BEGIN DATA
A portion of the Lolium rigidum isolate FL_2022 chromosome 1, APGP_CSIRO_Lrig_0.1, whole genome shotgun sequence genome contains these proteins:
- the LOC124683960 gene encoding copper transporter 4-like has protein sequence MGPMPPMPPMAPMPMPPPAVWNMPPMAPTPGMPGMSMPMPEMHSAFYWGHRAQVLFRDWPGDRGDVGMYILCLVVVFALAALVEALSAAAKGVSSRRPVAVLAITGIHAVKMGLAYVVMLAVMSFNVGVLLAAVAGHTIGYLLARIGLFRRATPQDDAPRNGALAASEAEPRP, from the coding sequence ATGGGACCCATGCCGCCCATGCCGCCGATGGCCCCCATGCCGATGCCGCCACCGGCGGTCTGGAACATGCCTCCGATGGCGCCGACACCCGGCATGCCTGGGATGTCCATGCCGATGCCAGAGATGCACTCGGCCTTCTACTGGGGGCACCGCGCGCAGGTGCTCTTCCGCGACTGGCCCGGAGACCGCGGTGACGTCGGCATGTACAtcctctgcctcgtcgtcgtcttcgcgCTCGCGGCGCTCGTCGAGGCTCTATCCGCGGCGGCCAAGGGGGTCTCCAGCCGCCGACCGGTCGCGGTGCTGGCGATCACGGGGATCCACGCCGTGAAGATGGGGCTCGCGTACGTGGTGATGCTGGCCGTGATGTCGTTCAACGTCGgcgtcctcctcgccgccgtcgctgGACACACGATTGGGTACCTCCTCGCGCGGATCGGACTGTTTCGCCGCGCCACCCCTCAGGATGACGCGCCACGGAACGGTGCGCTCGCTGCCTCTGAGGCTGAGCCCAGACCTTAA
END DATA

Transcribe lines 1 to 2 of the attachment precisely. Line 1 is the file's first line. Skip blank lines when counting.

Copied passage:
A portion of the Lolium rigidum isolate FL_2022 chromosome 1, APGP_CSIRO_Lrig_0.1, whole genome shotgun sequence genome contains these proteins:
- the LOC124683960 gene encoding copper transporter 4-like has protein sequence MGPMPPMPPMAPMPMPPPAVWNMPPMAPTPGMPGMSMPMPEMHSAFYWGHRAQVLFRDWPGDRGDVGMYILCLVVVFALAALVEALSAAAKGVSSRRPVAVLAITGIHAVKMGLAYVVMLAVMSFNVGVLLAAVAGHTIGYLLARIGLFRRATPQDDAPRNGALAASEAEPRP, from the coding sequence ATGGGACCCATGCCGCCCATGCCGCCGATGGCCCCCATGCCGATGCCGCCACCGGCGGTCTGGAACATGCCTCCGATGGCGCCGACACCCGGCATGCCTGGGATGTCCATGCCGATGCCAGAGATGCACTCGGCCTTCTACTGGGGGCACCGCGCGCAGGTGCTCTTCCGCGACTGGCCCGGAGACCGCGGTGACGTCGGCATGTACAtcctctgcctcgtcgtcgtcttcgcgCTCGCGGCGCTCGTCGAGGCTCTATCCGCGGCGGCCAAGGGGGTCTCCAGCCGCCGACCGGTCGCGGTGCTGGCGATCACGGGGATCCACGCCGTGAAGATGGGGCTCGCGTACGTGGTGATGCTGGCCGTGATGTCGTTCAACGTCGgcgtcctcctcgccgccgtcgctgGACACACGATTGGGTACCTCCTCGCGCGGATCGGACTGTTTCGCCGCGCCACCCCTCAGGATGACGCGCCACGGAACGGTGCGCTCGCTGCCTCTGAGGCTGAGCCCAGACCTTAA